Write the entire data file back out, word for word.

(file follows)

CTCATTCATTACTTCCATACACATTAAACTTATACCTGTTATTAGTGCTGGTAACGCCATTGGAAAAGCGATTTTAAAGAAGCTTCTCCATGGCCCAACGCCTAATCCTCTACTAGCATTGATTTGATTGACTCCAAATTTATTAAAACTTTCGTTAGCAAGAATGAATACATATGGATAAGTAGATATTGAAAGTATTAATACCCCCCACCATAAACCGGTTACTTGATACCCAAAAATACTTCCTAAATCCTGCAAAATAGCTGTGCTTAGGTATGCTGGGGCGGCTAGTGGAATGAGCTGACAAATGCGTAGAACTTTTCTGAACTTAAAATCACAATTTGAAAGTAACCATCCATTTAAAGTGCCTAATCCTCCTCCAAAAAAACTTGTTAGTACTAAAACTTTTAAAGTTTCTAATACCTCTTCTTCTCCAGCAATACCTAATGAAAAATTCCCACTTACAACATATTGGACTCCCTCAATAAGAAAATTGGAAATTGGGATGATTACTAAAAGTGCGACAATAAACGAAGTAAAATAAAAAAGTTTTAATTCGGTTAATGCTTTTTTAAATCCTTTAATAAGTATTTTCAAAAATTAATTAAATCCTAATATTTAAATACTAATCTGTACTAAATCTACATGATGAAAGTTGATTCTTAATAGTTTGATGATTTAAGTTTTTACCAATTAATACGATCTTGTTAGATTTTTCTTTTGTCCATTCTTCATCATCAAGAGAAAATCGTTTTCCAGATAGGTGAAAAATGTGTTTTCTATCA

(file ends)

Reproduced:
CTCATTCATTACTTCCATACACATTAAACTTATACCTGTTATTAGTGCTGGTAACGCCATTGGAAAAGCGATTTTAAAGAAGCTTCTCCATGGCCCAACGCCTAATCCTCTACTAGCATTGATTTGATTGACTCCAAATTTATTAAAACTTTCGTTAGCAAGAATGAATACATATGGATAAGTAGATATTGAAAGTATTAATACCCCCCACCATAAACCGGTTACTTGATACCCAAAAATACTTCCTAAATCCTGCAAAATAGCTGTGCTTAGGTATGCTGGGGCGGCTAGTGGAATGAGCTGACAAATGCGTAGAACTTTTCTGAACTTAAAATCACAATTTGAAAGTAACCATCCATTTAAAGTGCCTAATCCTCCTCCAAAAAAACTTGTTAGTACTAAAACTTTTAAAGTTTCTAATACCTCTTCTTCTCCAGCAATACCTAATGAAAAATTCCCACTTACAACATATTGGACTCCCTCAATAAGAAAATTGGAAATTGGGATGATTACTAAAAGTGCGACAATAAACGAAGTAAAATAAAAAAGTTTTAATTCGGTTAATGCTTTTTTAAATCCTTTAATAAGTATTTTCAAAAATTAATTAAATCCTAATATTTAAATACTAATCTGTACTAAATCTACATGATGAAAGTTGATTCTTAATAGTTTGATGATTTAAGTTTTTACCAATTAATACGATCTTGTTAGATTTTTCTTTTGTCCATTCTTCATCATCAAGAGAAAATCGTTTTCCAGATAGGTGAAAAATGTGTTTTCTATCA